Ponded by the said Mill Dam and Liberty of a Convenient pent Road 
from Sd Gristmill Southerly to ye highway." 

Possibly he considered becoming a miller, especially since he 
raised "corn grain flax and oats" on his Bolton farm, but the grist- 
mill venture did not succeed, because two years later he sold out 



36 Ernest Caul field 

for £85. Altogether he bought about eighteen parcels in different 
parts of Bolton, yet when the time came for him to sell his land and 
buildings, the £369 which he received was considerably less than 
his original costs. Despite his losses he still was considered finan- 
cially respectable, for at one time he was tax collector in Bolton and 
collected part of the town dues in 1763. 

Bartlett might have done some work with wood, but our 
evidence on this score is all indirect. His son Joseph, when about 
twenty-one, "builded a small house" in Bolton, so Gershom prob- 
ably knew the tricks of carpentry. In 1754 he bought fifteen hundred 
four-penny nails from a store in Coventry; also, the land he sold in 
1772 had buildings on it which did not come with his purchase. His 
largest plot in Bolton was about fifty acres of none-too-fertile land 
running slightly northeast from "a Great Rock on the Top of the 
Ledges" which still exists as a landmark a few rods north of the 
famous notch in the mountain. 

All this time Bartlett's production of gravestones was increas- 
ing, although his resulting prosperity barely kept pace with the 
increase in his family. In addition to his two children born in Wind- 
sor, eleven more were born in Bolton between 1752 and 1771. On 
January 24, 1754, John Potwine of "Covintrey" sold Bartlett some 
paper, pins, and "a primer (costing) 0/4/6." Four Bartlett children 
died in Bolton, all when very young. 

A list of persons for whom Bartlett made gravestones during 
his Bolton period would make a good "Who Was Who in Colonial 
Connecticut." For examples, there were the Reverend Samuel 
Tudor of East Windsor, the Reverend Thomas White of Bolton, the 
Reverend Nathaniel Huntington of Ellington, and the Reverend 
Ephraim Avery of Brooklyn. Also Colonel John Whiting of West 
Hartford, Captain Joseph Hooker of Farmingtoji^ Captain John 
Manning of Scotland, and a host of other captains and lieutenants. 
TheHlsrot doctors includes Dr. Jonathan Marsh of Norwich, Dr. 
Thomas Mather of Farmington, Dr. John Wells of Wethersfield, and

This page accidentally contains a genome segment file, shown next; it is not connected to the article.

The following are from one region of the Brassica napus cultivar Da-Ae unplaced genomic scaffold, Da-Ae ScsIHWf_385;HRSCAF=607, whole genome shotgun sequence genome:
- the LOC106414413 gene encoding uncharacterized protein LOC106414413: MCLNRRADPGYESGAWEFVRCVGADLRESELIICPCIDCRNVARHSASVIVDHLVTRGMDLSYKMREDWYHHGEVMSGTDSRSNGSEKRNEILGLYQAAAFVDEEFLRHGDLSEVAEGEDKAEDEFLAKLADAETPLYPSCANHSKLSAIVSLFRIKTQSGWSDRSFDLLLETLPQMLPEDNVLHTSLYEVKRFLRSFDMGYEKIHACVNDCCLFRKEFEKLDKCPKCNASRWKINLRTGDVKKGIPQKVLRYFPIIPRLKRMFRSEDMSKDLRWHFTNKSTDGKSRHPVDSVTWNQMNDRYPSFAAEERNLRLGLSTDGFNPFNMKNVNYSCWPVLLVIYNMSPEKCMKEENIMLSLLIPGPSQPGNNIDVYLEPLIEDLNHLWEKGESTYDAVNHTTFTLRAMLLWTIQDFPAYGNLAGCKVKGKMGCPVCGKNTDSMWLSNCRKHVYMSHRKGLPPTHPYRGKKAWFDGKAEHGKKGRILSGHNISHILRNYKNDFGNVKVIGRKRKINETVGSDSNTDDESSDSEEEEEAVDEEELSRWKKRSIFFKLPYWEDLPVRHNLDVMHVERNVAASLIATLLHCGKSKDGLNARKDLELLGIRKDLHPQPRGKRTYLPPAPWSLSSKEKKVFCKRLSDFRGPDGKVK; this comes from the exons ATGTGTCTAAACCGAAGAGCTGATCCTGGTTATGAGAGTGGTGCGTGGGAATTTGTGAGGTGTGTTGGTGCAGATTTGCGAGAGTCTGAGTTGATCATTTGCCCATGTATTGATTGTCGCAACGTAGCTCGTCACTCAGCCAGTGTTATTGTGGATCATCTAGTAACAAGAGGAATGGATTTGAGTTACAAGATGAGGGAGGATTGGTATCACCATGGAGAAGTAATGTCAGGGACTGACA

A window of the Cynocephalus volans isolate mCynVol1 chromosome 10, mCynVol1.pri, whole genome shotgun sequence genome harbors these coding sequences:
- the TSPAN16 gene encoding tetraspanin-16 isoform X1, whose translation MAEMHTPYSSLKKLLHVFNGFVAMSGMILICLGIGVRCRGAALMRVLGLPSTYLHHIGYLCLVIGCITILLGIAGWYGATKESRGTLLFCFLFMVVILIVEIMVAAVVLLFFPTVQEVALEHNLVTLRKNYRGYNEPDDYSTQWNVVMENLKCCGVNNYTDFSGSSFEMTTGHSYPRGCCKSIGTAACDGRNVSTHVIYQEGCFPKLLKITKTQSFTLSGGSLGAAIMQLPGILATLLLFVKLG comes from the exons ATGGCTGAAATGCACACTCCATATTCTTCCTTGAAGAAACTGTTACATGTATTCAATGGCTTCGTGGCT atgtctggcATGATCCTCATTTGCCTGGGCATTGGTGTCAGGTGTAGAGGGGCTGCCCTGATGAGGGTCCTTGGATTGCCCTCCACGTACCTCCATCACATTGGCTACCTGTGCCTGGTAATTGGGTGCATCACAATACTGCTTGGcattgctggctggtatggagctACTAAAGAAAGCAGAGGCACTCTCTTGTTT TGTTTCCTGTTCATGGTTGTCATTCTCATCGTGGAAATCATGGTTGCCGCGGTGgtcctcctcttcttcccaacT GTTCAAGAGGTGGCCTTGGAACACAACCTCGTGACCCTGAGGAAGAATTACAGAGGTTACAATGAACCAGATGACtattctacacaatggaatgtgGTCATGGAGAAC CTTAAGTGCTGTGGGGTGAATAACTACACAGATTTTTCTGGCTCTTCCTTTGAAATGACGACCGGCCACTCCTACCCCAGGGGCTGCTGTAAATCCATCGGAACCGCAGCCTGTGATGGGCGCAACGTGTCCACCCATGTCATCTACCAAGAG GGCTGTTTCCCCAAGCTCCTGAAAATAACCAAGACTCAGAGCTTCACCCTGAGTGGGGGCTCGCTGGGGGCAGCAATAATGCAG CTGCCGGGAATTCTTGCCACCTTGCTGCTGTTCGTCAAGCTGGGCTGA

Dr. Jonathan Bull of Hartford. Mrs. Esther Edwards (mother of 
Jonathan Edwards) of East Windsor, Thomas Welles, Esquire, of 
Glastonbury, Colonel Israel Putnam's sons of Brooklyn, Benoni 
Trumbull of Gilead, and David Luce of Scotland all had stones by 
Bartlett. 

As every Dartmouth man well knows, "Eleazar Wheelock was a 



Wanted: The Hook-and-Eye Man 



37 





TO 




John Bingham, 1747, Ellington, Conn. 



very pious man." He lived in tliat part of Lebanon called "The 
Crank" (now Columbia), where he kept a school for educating^Lo^ 
dians. His most famous pupil, Samuel Cecum, was converted from 
his primitive beliefs to become, at least temporarily, "a saved 
heathen." In 1766, Cecum went to England to raise funds for a new 
college, and there he proved his conversion to the white man's 



38 



Ernest Caulfield 




Sarah Wheelock, 1746, Columbia, Conn. 



Wanted: The Hook-and-Eye Man 



39 



ways by organizing a drive which yielded a handsome sum of 
money. In this effort he was aided by the Earl of Dartmouth, and in 
grateful remembrance, Eleazar Wheelock named the new college 
after the good earl. The point of this digression is that the illus- 
trious Eleazar Wheelock must have known Gershom Bartlett. 

In Hebron we found a miniature hook-and-eye stone for Mercy 
Wheelock, who died in 1758; and a double hook-and-eye stone in 
Columbia marks the graves of two more of Eleazar's children, both 
named Eleazar and both dying under three months of age. 

More interesting still is the Columbia gravestone for "Miss 
Sarah the wife of ye Revd Eleazar Wheelock who died Novr, 13, A:D: 
1746." She was the daughter of John Davenport of Stamford and 
was earlier married to William Maltby, by whom she had a son, 
John, who later became the first to be buried in the Dartmouth